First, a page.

As the company grew, it moved to Valley Stream, New York, then Farmingdale, New York, finally to Bethpage, New York, with the testing and final assembly at the 6,000-acre (24 km2) Naval Weapons Station in Calverton, New York, all located on Long Island. At its peak in 1986 it employed 23,000 people on Long Island and occupied 6,000,000 square feet (560,000 m2) in structures on 105 acres (0.42 km2) it leased from the U.S. Navy in Bethpage.
The end of the Cold War at the beginning of the 1990s reduced defense spending and led to a wave of mergers as aerospace companies shrank in number; in 1994 Northrop bought Grumman for $2.1 billion to form Northrop Grumman, after Northrop topped a $1.9 billion offer from Martin Marietta.
The new company closed almost all of its facilities on Long Island and converted the Bethpage plant to a residential and office complex, with its headquarters becoming the corporate headquarters for Cablevision and the Calverton plant being turned into a business/industrial complex. Former aircraft hangars have become Grumman Studios, a film and television production center. A portion of the airport property has been used for the Grumman Memorial Park.
|Model name||First flight||Number built||Type|
|Grumman FF||1931||116||Single piston engine naval fighter|
|Grumman JF Duck||1933||48||Single piston engine floatplane observation airplane|
|Grumman F2F||1933||55||Single piston engine naval fighter|
|Grumman F3F||1935||147||Single piston engine naval fighter|
|Grumman XSBF||1936||1||Prototype single piston engine dive bomber|
|Grumman J2F Duck||1936||254||Single piston engine floatplane observation airplane|
|Grumman G-21 Goose||1937||345||Twin piston engine flying boat|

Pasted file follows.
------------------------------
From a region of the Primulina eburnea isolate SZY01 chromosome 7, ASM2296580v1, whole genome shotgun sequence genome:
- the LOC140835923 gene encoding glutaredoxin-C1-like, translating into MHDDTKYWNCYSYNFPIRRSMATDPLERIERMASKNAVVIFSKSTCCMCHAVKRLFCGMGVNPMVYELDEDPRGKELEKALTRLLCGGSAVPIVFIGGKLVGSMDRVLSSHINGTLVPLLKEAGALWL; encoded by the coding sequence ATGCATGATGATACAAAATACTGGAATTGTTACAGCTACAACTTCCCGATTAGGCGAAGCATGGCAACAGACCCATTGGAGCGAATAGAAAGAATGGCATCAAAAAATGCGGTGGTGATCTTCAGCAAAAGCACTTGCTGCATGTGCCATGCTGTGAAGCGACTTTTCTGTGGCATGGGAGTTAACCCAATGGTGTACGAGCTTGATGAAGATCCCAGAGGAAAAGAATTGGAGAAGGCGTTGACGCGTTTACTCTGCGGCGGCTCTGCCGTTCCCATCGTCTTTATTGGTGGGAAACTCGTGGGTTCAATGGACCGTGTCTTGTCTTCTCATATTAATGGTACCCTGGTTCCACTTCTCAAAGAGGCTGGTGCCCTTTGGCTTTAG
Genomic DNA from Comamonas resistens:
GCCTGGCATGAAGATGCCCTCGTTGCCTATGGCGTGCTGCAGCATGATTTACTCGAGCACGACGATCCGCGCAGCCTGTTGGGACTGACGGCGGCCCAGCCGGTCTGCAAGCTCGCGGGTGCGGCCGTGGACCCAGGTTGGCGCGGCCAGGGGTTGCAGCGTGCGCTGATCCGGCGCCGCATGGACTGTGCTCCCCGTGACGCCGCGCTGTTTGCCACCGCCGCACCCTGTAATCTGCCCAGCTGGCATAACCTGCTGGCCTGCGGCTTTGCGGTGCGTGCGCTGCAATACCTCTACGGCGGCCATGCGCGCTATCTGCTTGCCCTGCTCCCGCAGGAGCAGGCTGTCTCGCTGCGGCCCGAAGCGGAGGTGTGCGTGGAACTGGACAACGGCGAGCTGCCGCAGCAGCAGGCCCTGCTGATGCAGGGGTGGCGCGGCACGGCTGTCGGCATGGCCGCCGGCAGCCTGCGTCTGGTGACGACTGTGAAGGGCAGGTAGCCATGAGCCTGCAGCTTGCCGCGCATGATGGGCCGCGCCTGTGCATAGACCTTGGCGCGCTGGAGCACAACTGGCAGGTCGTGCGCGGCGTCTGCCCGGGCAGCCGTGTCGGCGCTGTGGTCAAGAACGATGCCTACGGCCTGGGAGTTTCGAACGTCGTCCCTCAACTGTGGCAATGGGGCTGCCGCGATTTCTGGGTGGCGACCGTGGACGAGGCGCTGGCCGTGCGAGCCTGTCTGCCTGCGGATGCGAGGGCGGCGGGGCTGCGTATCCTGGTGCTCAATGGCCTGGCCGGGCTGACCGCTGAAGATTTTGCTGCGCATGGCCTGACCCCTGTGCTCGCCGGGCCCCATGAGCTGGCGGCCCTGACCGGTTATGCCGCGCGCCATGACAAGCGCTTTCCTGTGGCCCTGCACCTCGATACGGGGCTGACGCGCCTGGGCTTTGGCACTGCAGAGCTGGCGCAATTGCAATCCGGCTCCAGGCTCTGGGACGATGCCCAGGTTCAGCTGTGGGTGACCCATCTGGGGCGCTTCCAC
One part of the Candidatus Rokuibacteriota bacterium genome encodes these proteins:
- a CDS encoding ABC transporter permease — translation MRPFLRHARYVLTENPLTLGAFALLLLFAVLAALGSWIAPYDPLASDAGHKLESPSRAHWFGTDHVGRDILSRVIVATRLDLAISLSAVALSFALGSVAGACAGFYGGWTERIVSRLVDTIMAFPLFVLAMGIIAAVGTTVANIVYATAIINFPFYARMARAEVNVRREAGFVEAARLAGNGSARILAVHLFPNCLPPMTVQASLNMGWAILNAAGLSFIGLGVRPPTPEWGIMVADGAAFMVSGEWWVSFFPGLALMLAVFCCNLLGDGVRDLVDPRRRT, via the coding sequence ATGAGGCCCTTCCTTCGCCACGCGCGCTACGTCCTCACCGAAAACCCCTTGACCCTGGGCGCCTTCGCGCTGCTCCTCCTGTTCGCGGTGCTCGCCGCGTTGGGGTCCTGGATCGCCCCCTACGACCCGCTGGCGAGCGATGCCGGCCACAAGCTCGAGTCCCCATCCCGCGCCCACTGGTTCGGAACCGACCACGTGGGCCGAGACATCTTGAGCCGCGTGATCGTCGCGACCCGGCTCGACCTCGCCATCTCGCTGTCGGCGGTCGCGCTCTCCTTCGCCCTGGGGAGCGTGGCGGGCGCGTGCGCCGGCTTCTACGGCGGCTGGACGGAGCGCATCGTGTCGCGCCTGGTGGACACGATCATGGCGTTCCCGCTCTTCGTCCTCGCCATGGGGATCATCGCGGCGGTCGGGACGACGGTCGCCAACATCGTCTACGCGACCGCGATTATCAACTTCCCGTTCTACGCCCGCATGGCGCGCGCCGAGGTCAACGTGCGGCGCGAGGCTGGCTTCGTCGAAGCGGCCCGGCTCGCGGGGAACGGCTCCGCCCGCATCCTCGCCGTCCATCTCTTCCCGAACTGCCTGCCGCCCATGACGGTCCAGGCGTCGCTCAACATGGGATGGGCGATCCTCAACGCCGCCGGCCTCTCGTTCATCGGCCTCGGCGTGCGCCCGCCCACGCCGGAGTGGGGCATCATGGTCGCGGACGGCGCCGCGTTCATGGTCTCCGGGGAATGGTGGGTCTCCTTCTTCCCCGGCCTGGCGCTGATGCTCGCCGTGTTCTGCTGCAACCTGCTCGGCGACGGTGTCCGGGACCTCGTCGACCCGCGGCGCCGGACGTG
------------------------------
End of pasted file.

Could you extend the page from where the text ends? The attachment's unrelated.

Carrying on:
|Grumman F4F Wildcat||1937||2,605||Single piston engine naval fighter|
|Grumman G-44 Widgeon||1940||276||Twin piston engine flying boat|
|Grumman XF5F Skyrocket||1940||1||Prototype twin piston engine naval fighter|
|Grumman XP-50||1941||1||Prototype twin piston engine fighter|
|Grumman TBF Avenger||1941||2,290||Single piston engine torpedo bomber|
|Grumman F6F Hellcat||1942||12,275||Single piston engine naval fighter|
|Grumman F7F Tigercat||1943||364||Twin piston engine naval fighter|
|Grumman G-63 Kitten I||1944||1||Prototype single piston engine airplane|
|Grumman G-72 Kitten II||1946||1||Prototype single piston engine airplane|
|Grumman F8F Bearcat||1944||1,265||Single piston engine naval fighter|
|Grumman G-65 Tadpole||1944||1||Prototype single piston engine flying boat|
|Grumman AF Guardian||1945||389||Single piston engine anti-submarine warfare airplane|
|Grumman G-73 Mallard||1946||59||Twin piston engine flying boat|
|Grumman HU-16 Albatross||1947||466||Twin piston engine flying boat|
|Grumman F9F Panther||1947||1,382||Single jet engine naval fighter|
|Grumman F9F-6 Cougar||1951||1,988||Single jet engine naval fighter|
|Grumman XF10F Jaguar||1952||1||Prototype single jet engine naval fighter|
|Grumman S-2 Tracker||1952||1,184 or 1,185||Twin piston engine anti-submarine warfare airplane|
|Grumman F11F Tiger||1954||200||Single jet engine naval fighter|
|Grumman C-1 Trader||1955||87||Twin piston engine cargo airplane|
|Grumman F11F-1F Super Tiger||1956||1||Prototype single jet engine naval fighter|
|Grumman E-1 Tracer||1956||88||Twin piston engine airborne early warning airplane|
|Grumman G-164 Ag Cat||1957||402||Single piston engine agricultural airplane|
|Grumman G-159 Gulfstream I||1958||200||Twin turboprop engine business airplane|
|Grumman OV-1 Mohawk||1959||380||Twin turboprop engine observation airplane|
|Grumman A-6 Intruder||1960||693||Twin jet engine attack airplane|
|Grumman E-2 Hawkeye||1960||122||Twin turboprop engine airborne early warning airplane|
|Grumman C-2 Greyhound||1964||56||Twin turboprop engine cargo airplane|
|General Dynamics–Grumman F-111B||1965||7||Prototype twin jet engine naval fighter|
|Grumman G-1159 Gulfstream II||1966||256||Twin jet engine business airplane|
|Grumman EA-6B Prowler||1968||170||Twin jet engine electronic warfare airplane|
|Grumman F-14 Tomcat||1970||712||Twin jet engine naval fighter|
|Grumman American GA-7 Cougar||1974||~1[a]||Twin piston engine civil airplane|
|General Dynamics–Grumman EF-111A Raven||1977||42||Twin jet engine electronic warfare airplane|
|Grumman X-29||1984||2||Experimental single jet engine airplane|
|Grumman XJL||N/A||0[b]||Single piston engine floatplane observation airplane|
|Grumman American AA-1||1820||Single piston engine civil airplane|
|Grumman American AA-5||3282||Single piston engine civil airplane|